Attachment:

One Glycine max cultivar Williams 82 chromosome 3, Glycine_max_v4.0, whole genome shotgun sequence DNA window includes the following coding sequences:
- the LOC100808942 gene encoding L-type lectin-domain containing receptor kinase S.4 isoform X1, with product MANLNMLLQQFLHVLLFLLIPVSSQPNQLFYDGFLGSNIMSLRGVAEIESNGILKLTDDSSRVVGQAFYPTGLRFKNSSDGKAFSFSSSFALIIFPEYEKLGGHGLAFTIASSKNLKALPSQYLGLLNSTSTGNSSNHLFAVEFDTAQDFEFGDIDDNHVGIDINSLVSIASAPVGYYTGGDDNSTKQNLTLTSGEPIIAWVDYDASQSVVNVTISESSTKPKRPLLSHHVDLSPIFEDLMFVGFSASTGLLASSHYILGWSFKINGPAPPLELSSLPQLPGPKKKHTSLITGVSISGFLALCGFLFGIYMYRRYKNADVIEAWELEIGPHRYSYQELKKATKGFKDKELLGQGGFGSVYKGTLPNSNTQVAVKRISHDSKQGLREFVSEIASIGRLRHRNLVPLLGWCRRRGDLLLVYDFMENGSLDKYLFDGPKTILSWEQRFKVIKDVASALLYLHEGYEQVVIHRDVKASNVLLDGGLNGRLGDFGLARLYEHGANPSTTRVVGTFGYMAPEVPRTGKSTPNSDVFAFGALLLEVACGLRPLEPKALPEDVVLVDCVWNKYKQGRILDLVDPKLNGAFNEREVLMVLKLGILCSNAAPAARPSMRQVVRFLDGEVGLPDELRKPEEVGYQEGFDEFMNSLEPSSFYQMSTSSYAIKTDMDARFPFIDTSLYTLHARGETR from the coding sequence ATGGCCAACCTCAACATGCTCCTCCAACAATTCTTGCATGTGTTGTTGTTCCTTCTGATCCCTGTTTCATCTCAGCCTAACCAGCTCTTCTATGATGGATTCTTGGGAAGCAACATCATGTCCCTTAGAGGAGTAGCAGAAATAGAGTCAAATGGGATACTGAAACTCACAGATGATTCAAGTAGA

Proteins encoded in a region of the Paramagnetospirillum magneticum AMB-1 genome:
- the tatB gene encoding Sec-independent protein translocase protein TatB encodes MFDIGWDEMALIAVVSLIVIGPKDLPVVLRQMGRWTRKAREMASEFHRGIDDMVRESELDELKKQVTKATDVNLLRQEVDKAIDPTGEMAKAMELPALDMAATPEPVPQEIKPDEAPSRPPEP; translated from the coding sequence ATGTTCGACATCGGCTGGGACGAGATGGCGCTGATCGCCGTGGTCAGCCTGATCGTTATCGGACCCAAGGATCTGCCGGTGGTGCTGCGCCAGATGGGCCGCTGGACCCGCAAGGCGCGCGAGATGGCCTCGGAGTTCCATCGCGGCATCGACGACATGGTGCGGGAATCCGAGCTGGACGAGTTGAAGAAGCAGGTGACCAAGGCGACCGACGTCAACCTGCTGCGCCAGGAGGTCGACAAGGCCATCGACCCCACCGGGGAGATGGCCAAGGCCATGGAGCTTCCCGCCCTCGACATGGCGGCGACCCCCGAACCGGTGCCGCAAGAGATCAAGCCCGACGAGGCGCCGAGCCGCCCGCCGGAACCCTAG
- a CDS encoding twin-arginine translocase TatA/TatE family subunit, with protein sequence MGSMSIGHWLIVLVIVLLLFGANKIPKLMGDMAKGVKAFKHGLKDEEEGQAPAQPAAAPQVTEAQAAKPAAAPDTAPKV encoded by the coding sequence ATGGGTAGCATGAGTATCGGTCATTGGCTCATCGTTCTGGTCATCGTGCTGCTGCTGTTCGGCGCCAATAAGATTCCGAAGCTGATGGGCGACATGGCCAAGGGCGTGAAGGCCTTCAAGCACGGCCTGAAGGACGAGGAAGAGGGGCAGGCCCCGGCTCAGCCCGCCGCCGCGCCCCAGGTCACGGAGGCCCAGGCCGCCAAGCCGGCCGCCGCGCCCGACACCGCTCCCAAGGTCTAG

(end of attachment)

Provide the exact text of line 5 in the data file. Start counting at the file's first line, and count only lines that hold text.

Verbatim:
- a CDS encoding twin-arginine translocase TatA/TatE family subunit, with protein sequence MGSMSIGHWLIVLVIVLLLFGANKIPKLMGDMAKGVKAFKHGLKDEEEGQAPAQPAAAPQVTEAQAAKPAAAPDTAPKV encoded by the coding sequence ATGGGTAGCATGAGTATCGGTCATTGGCTCATCGTTCTGGTCATCGTGCTGCTGCTGTTCGGCGCCAATAAGATTCCGAAGCTGATGGGCGACATGGCCAAGGGCGTGAAGGCCTTCAAGCACGGCCTGAAGGACGAGGAAGAGGGGCAGGCCCCGGCTCAGCCCGCCGCCGCGCCCCAGGTCACGGAGGCCCAGGCCGCCAAGCCGGCCGCCGCGCCCGACACCGCTCCCAAGGTCTAG